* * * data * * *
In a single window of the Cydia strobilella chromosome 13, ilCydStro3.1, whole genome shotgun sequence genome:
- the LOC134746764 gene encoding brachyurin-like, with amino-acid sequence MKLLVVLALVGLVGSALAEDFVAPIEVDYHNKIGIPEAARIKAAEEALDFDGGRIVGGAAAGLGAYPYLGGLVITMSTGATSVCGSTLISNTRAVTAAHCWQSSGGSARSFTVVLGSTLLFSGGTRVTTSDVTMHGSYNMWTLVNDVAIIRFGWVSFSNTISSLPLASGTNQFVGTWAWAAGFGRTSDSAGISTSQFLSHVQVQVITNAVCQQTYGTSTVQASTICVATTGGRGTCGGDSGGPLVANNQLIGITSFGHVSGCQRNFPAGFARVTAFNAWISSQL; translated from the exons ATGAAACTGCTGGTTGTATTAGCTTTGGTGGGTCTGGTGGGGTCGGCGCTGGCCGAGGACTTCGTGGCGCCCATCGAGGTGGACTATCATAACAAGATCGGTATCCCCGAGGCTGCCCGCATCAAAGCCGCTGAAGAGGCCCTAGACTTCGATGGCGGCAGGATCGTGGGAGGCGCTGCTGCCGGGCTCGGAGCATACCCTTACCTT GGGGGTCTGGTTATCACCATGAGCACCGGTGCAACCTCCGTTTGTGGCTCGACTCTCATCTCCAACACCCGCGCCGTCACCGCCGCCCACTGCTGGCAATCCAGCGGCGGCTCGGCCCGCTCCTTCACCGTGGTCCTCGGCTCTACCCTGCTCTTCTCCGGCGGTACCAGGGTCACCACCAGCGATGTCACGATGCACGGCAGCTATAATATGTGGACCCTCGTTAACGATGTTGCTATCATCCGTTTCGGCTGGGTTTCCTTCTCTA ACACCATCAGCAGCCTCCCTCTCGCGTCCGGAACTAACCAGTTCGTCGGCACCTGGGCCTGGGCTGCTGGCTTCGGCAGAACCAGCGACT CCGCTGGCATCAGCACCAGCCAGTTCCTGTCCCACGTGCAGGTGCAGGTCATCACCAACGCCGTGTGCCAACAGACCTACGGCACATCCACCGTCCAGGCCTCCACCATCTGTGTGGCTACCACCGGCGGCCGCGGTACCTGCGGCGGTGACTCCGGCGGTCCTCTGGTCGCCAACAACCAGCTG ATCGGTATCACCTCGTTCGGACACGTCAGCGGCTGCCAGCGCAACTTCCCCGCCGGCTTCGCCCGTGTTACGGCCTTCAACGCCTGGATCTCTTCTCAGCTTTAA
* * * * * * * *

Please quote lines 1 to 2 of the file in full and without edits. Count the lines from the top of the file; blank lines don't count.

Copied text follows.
In a single window of the Cydia strobilella chromosome 13, ilCydStro3.1, whole genome shotgun sequence genome:
- the LOC134746764 gene encoding brachyurin-like, with amino-acid sequence MKLLVVLALVGLVGSALAEDFVAPIEVDYHNKIGIPEAARIKAAEEALDFDGGRIVGGAAAGLGAYPYLGGLVITMSTGATSVCGSTLISNTRAVTAAHCWQSSGGSARSFTVVLGSTLLFSGGTRVTTSDVTMHGSYNMWTLVNDVAIIRFGWVSFSNTISSLPLASGTNQFVGTWAWAAGFGRTSDSAGISTSQFLSHVQVQVITNAVCQQTYGTSTVQASTICVATTGGRGTCGGDSGGPLVANNQLIGITSFGHVSGCQRNFPAGFARVTAFNAWISSQL; translated from the exons ATGAAACTGCTGGTTGTATTAGCTTTGGTGGGTCTGGTGGGGTCGGCGCTGGCCGAGGACTTCGTGGCGCCCATCGAGGTGGACTATCATAACAAGATCGGTATCCCCGAGGCTGCCCGCATCAAAGCCGCTGAAGAGGCCCTAGACTTCGATGGCGGCAGGATCGTGGGAGGCGCTGCTGCCGGGCTCGGAGCATACCCTTACCTT GGGGGTCTGGTTATCACCATGAGCACCGGTGCAACCTCCGTTTGTGGCTCGACTCTCATCTCCAACACCCGCGCCGTCACCGCCGCCCACTGCTGGCAATCCAGCGGCGGCTCGGCCCGCTCCTTCACCGTGGTCCTCGGCTCTACCCTGCTCTTCTCCGGCGGTACCAGGGTCACCACCAGCGATGTCACGATGCACGGCAGCTATAATATGTGGACCCTCGTTAACGATGTTGCTATCATCCGTTTCGGCTGGGTTTCCTTCTCTA ACACCATCAGCAGCCTCCCTCTCGCGTCCGGAACTAACCAGTTCGTCGGCACCTGGGCCTGGGCTGCTGGCTTCGGCAGAACCAGCGACT CCGCTGGCATCAGCACCAGCCAGTTCCTGTCCCACGTGCAGGTGCAGGTCATCACCAACGCCGTGTGCCAACAGACCTACGGCACATCCACCGTCCAGGCCTCCACCATCTGTGTGGCTACCACCGGCGGCCGCGGTACCTGCGGCGGTGACTCCGGCGGTCCTCTGGTCGCCAACAACCAGCTG ATCGGTATCACCTCGTTCGGACACGTCAGCGGCTGCCAGCGCAACTTCCCCGCCGGCTTCGCCCGTGTTACGGCCTTCAACGCCTGGATCTCTTCTCAGCTTTAA